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Nobody's Fool
1994 - R - 112 Mins.
Director: Robert Benton
Producer: Scott Rudin and Arlene Donovan
Written By: Robert Benton
Starring: Paul Newman, Dylan Walsh, Jessica Tandy, Melanie Griffith, Bruce Willis, Gene Saks, Pruitt Taylor Vince, Philip Seymour Hoffman
Review by: Carl Langley

What, you want me to flash you or something?
You have to sit and look at the screen in awe wondering where this old man came from. Paul Newman returns to his masterful character developing form in Nobody’s Fool after a few years absence. The film, which was written and directed by Robert Benton (Kramer vs. Kramer), follows the latter days of Sully, a responsibility dodger and heavy drinker. This character vaguely resembles the one Newman portrayed in the 1963 film Hud; the obnoxious and ruthlessness are similar. But he has this distinctive way to help us remember each character individually; that is what makes Newman so extraordinary good.

Fathers who leave their children when they are young usually cannot score any redemption, but this is not the case with Sully. His grown son (Dylan Walsh) has returned to town along with his little boy because his marriage is falling apart. Sully is forced to face responsibility once again and decides this time not to turn his back and run. His son needs his help and Sully wants to be their for his boy and his grandson. Also, while Sully is living in the room above eighth grade schoolteacher, Miss Beryl (Jessica Tandy in one of her last roles), he sparingly does jobs for his construction boss, Carl (Bruce Willis), with his mentally challenged co-worker (Pruitt Taylor Vince). He does not appreciate his boss and takes his vengeance out by lustfully flirting with his wife, Toby (Melanie Griffith).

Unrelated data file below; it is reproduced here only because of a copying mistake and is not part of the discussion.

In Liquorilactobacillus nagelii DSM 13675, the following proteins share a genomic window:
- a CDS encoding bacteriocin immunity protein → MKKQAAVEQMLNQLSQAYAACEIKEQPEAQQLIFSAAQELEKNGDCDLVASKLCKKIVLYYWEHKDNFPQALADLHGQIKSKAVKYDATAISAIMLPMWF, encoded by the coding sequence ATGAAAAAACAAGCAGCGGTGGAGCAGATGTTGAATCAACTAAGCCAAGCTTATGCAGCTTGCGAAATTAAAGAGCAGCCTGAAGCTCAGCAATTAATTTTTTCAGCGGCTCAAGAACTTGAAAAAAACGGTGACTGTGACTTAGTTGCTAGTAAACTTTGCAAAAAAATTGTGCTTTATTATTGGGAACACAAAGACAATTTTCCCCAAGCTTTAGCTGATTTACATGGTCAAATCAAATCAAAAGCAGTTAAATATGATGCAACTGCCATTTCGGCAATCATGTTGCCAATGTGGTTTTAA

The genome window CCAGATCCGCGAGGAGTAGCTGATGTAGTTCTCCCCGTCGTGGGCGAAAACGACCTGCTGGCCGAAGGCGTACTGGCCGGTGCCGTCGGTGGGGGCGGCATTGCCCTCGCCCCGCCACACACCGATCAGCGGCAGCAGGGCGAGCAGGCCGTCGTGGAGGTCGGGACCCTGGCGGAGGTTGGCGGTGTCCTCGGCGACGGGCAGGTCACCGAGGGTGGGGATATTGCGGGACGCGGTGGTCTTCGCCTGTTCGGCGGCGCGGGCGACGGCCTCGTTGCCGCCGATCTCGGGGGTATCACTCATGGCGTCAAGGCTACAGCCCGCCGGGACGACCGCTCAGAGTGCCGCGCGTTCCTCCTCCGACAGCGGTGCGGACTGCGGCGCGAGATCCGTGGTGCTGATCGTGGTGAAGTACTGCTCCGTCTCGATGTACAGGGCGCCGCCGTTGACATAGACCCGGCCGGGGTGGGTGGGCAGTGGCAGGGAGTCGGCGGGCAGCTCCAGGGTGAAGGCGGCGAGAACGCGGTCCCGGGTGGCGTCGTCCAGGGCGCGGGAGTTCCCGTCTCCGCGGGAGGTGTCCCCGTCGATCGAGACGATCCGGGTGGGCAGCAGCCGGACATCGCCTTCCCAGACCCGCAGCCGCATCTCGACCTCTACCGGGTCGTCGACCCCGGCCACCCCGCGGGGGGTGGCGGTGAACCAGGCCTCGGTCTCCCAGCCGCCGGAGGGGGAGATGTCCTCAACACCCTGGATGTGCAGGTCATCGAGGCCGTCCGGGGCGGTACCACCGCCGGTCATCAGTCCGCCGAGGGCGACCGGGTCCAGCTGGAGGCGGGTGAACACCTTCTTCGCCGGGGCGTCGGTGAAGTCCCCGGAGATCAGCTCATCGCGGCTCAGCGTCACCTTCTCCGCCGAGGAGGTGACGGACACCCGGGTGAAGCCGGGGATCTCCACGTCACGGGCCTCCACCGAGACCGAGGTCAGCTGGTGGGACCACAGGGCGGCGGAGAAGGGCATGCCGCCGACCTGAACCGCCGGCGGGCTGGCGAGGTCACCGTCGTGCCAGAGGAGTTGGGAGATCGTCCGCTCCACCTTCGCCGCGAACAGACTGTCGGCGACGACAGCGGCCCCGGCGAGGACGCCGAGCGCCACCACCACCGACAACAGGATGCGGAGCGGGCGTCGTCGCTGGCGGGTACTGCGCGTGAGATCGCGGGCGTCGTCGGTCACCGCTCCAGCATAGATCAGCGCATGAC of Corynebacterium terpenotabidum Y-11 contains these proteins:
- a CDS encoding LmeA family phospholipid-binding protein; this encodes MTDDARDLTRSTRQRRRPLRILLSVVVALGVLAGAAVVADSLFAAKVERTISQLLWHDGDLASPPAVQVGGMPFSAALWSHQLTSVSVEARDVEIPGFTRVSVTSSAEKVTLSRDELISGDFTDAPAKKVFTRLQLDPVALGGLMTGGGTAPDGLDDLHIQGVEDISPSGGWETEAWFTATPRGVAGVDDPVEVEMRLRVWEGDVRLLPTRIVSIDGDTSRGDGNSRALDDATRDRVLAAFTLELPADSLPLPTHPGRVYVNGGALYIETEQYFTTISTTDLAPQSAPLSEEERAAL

Nothing really exciting occurs throughout Nobody’s Fool, but there is a considerable amount of change in character and that is where its richness lies. The straightforward relationships between the characters - actually between Sully and everyone else – are at the heart of Benton’s writing and direction and he wisely focuses on the main characters and never wanders too far away to pointless scenes involving extras. Sully’s compassion for Miss Beryl is facetiously sweet, which can also be said with his kinship with Toby. Sully and Carl enjoy an ongoing struggle with possession of a snowblower, taking turns stealing it from each other. Even the minor characters, such as the dastardly graceless town cop (Phillip Seymour Hoffman), bring out Sully’s fully developed character by the way they interact.

Based on the novel written by Richard Russo, Nobody’s Fool, overall, is a heartwarming tale. Newman’s performance adds icing to the multi-layered cake. The material is no cutting edge to Newman; his portrayals of the drunken, immature grown-up type have garnered him several Oscar nominations. His pride cannot be battered and he attempts to settle his minor indiscreetness. As mentioned before, Paul Newman is not walking on unfamiliar territory; Hud and Eddie Nelson mirror Sully. It is just that Newman was in his thirties before and now he is in late seventies, still collecting nominations.
Movie Guru Rating
An excellent film.  Among the best in its Genre.  Worth seeing in the Theater. An excellent film.  Among the best in its Genre.  Worth seeing in the Theater. An excellent film.  Among the best in its Genre.  Worth seeing in the Theater. An excellent film.  Among the best in its Genre.  Worth seeing in the Theater.
  4 out of 5 stars

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